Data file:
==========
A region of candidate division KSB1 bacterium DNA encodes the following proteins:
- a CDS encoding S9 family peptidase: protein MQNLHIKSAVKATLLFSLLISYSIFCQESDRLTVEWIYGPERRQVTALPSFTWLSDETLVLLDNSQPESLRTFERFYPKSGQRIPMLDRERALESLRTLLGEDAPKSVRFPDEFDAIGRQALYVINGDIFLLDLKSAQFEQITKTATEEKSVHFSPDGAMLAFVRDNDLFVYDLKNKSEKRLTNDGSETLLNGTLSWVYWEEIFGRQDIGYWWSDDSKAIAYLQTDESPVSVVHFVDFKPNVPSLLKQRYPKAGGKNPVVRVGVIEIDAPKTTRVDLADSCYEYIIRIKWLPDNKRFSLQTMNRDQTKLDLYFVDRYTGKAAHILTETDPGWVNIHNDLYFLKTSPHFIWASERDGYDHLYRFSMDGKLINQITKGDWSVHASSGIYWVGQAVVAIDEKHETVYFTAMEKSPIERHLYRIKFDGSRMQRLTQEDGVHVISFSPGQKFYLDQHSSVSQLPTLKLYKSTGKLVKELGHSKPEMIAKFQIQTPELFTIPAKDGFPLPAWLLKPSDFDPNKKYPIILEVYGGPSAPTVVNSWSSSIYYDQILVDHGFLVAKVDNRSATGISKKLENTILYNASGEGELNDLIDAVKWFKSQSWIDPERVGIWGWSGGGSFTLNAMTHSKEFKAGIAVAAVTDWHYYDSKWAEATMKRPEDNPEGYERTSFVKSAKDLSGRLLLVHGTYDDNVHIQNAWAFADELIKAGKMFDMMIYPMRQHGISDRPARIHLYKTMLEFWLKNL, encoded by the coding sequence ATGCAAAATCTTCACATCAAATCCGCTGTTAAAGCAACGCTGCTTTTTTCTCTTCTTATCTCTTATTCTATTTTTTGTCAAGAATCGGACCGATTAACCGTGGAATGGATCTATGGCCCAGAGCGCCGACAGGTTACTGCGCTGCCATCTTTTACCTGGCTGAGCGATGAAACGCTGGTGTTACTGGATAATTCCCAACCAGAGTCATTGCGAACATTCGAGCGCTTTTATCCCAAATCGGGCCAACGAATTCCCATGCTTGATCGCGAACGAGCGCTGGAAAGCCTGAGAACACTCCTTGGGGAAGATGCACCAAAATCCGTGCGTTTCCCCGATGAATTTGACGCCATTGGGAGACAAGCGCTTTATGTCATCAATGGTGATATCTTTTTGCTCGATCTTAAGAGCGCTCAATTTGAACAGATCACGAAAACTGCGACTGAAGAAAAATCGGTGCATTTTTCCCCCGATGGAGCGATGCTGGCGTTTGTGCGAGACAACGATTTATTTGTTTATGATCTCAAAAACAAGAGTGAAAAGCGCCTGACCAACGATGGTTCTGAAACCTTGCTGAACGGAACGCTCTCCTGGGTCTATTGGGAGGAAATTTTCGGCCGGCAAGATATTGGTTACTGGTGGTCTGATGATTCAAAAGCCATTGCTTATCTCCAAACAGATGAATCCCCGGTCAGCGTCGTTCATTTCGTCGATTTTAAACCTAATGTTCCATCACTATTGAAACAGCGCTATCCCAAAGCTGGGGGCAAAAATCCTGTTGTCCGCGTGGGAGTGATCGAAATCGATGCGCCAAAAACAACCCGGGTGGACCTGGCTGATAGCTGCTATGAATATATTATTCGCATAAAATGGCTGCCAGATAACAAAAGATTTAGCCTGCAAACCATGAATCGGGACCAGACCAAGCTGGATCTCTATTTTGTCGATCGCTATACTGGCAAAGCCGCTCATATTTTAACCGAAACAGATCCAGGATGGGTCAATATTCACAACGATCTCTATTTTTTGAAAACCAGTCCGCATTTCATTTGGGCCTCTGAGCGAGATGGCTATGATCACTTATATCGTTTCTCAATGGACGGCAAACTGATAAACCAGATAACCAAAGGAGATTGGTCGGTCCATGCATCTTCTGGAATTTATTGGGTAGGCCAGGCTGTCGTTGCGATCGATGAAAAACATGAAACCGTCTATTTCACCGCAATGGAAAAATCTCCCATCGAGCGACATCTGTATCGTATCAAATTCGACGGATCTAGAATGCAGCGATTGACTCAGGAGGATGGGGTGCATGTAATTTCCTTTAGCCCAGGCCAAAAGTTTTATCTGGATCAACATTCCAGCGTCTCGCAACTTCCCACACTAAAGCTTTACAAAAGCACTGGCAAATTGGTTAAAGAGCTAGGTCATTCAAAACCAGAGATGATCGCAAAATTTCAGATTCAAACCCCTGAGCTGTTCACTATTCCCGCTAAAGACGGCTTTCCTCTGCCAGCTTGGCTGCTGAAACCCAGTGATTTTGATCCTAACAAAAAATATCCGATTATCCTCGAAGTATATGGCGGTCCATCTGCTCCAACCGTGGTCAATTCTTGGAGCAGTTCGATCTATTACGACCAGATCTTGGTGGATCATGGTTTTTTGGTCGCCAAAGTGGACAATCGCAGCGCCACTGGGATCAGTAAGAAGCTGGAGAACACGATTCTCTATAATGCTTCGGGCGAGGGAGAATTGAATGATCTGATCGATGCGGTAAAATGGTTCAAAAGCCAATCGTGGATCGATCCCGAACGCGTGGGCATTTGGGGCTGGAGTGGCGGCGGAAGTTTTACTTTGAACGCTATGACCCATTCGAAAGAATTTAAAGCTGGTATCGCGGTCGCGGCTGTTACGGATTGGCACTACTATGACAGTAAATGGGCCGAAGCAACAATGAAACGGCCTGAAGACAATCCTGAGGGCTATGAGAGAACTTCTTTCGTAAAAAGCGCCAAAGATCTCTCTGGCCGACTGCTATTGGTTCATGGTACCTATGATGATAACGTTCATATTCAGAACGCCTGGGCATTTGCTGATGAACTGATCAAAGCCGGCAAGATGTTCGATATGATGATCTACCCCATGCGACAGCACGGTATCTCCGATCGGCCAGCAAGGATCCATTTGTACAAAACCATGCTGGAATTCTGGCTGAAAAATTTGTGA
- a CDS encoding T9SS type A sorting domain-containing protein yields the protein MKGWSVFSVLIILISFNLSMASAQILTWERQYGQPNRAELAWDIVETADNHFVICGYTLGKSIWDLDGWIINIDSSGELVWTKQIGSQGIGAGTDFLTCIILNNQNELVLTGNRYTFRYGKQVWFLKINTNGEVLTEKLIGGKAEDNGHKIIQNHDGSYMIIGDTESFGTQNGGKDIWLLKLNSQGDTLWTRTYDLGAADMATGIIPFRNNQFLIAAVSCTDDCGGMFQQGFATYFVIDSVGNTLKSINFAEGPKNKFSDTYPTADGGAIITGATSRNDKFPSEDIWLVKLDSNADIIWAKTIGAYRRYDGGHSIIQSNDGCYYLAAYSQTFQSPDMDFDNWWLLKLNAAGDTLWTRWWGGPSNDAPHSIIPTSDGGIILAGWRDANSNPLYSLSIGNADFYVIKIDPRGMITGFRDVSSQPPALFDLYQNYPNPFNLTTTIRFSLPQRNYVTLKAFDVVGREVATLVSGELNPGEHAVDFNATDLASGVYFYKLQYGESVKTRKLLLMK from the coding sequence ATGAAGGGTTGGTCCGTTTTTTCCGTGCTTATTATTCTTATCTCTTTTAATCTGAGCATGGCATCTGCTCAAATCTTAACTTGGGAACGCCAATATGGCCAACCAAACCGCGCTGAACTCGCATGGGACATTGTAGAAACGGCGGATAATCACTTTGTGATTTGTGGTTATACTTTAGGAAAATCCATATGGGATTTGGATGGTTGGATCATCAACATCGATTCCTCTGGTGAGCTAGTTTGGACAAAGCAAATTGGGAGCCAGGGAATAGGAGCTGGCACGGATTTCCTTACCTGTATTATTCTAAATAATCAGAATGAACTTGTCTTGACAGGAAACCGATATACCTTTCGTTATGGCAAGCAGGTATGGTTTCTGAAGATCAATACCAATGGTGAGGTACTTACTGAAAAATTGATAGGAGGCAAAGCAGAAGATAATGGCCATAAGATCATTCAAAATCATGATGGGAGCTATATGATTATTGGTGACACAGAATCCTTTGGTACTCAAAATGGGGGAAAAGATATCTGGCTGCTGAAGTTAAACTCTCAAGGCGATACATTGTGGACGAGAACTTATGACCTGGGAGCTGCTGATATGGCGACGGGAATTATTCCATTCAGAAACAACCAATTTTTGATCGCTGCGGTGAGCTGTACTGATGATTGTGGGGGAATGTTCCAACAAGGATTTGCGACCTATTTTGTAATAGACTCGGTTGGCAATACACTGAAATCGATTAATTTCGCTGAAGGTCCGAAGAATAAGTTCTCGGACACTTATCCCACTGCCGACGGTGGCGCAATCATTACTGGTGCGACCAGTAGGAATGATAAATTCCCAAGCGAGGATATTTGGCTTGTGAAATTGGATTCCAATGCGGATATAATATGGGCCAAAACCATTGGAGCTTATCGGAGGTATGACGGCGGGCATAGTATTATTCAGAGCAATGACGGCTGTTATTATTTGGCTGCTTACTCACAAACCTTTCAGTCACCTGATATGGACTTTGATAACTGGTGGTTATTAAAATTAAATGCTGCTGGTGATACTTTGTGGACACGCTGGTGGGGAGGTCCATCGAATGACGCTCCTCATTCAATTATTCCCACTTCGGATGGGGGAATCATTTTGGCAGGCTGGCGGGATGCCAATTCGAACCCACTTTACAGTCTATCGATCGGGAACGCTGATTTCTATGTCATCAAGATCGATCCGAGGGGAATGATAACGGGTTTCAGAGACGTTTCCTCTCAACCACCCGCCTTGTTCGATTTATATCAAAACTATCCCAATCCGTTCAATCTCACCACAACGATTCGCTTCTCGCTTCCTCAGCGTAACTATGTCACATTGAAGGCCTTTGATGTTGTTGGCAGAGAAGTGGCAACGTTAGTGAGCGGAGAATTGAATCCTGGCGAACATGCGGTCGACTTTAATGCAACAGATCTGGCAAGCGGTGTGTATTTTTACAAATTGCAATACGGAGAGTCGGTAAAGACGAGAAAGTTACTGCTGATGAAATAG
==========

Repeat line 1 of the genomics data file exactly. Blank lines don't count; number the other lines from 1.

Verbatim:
A region of candidate division KSB1 bacterium DNA encodes the following proteins: